The federal appeals court in Richmond, Va., is emerging as a
cutting-edge testing ground for conservative legal theories that
only a few years ago seemed radical and almost unthinkable to
liberal legal analysts.
Today, many of them are the law of the land. Instead of being
overturned, these legal theories - involving limits to federal power
and defendants' rights - are being embraced and upheld by a slim
majority of conservative justices on the US Supreme Court.
"There is almost a dialogue in which the two courts are engaging
one another," says Rodney Smolla, a law professor at the University
of Richmond. "More than any other court of appeals in the country,
it has shown some intellectual daring and a willingness to break new
ground,... and that tends to get noticed."
Some of the most important cases of the current Supreme Court
term illustrate the trend. The US Court of Appeals for the Fourth
Circuit struck down the Violence Against Women Act because it
exceeded congressional power under the US Constitution. It also
ruled that the Food and Drug Administration had never been granted
the authority to regulate tobacco as a drug. Both highly
controversial decisions were upheld earlier this year by the Supreme
And in one of the most significant cases in decades, the high
court is considering whether the appeals court judges in Richmond
got it right when they ruled that the landmark 1966 Miranda decision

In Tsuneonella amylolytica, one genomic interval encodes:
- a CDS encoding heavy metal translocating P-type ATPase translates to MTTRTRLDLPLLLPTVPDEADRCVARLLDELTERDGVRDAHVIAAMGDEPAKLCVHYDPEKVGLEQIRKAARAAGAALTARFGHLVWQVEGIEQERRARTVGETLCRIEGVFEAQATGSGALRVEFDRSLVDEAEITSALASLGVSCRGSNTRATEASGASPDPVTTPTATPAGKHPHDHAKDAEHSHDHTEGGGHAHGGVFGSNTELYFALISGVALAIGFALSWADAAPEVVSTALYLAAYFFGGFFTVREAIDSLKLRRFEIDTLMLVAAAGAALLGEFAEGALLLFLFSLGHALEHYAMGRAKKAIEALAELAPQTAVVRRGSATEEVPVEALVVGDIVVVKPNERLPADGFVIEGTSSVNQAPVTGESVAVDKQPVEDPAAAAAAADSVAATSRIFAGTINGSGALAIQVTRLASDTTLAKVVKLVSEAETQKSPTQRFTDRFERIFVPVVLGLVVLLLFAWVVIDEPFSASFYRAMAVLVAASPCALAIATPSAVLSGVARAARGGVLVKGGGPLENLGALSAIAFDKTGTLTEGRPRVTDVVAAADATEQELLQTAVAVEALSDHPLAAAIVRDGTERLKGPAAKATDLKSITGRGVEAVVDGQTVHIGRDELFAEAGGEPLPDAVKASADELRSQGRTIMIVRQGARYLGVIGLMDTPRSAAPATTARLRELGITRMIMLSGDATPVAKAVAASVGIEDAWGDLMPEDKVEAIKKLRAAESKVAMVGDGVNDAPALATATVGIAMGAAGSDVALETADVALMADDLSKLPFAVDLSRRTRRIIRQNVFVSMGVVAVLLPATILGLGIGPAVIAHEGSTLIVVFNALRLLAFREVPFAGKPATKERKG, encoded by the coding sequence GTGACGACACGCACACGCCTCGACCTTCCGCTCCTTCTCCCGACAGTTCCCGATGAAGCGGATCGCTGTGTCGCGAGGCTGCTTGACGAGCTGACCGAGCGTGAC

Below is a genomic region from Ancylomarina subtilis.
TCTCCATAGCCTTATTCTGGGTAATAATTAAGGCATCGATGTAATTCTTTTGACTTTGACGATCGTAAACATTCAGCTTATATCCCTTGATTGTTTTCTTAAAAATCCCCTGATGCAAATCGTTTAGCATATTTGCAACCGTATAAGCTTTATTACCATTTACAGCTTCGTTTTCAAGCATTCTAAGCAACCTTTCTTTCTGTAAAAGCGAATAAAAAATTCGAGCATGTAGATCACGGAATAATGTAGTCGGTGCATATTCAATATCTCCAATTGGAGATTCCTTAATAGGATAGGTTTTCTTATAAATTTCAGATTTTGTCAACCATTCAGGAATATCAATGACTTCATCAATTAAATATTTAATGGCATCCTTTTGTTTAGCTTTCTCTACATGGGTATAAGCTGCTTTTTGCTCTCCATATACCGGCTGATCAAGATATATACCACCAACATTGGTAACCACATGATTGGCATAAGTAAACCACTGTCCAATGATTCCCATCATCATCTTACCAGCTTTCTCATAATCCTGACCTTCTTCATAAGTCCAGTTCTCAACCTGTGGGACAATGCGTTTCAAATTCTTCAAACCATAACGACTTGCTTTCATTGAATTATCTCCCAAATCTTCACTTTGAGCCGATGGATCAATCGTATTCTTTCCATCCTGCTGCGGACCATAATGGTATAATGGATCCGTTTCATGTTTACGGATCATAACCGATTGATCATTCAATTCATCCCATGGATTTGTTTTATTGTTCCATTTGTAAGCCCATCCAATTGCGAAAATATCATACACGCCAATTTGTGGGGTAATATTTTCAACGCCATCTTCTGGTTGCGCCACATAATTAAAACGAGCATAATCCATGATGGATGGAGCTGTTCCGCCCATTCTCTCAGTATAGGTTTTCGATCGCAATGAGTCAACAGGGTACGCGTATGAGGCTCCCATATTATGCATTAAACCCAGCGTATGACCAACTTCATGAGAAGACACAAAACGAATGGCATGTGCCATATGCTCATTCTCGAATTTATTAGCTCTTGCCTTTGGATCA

does not require police to advise arrestees of their rights prior to
an interrogation. The Supreme Court's decision in that case is
expected within the next two weeks.
"The Fourth Circuit is the closest in philosophy to the Supreme
Court majority on these questions," says Michael Farris of the
Center for the Original Intent of the Constitution in Purcellville,
Va. "They are feeding [the high court] interesting cases because
they are willing to take seriously what the Supreme Court is
Of course, not every Fourth Circuit decision is upheld by the
high court. Supreme Court justices in January unanimously overturned
a Fourth Circuit decision that had struck down a federal privacy law
prohibiting state governments from selling personal information on
driver's licenses. The high court also overturned another Fourth
Circuit decision 7-to-2 that made it harder for citizens to sue
polluters to force them to comply with environmental permits.
The court to watch
Despite such setbacks, analysts say the Fourth Circuit is
nonetheless the appeals court to watch for potential major Supreme
Court cases. For example, earlier this month the circuit court heard
arguments to end court-ordered busing in Charlotte, N.C. It also
last week issued a decision regarding the application of the federal
Endangered Species Act on private land. The Fourth Circuit upheld
the act, despite a challenge that Congress has no authority to
regulate private property.
The same Fourth Circuit judge who wrote the decision overturning
the Violence Against Women Act wrote a blistering dissent in the
case which will likely attract the attention of the conservative
majority on the Supreme Court.
The Fourth Circuit handles appeals in the five-state region of
Maryland, Virginia, West Virginia, North Carolina, and South
Carolina. Currently, 11 judges, nine men and two women, sit on the
appeals court, with four vacancies. A black judge has never served
on the Fourth Circuit. …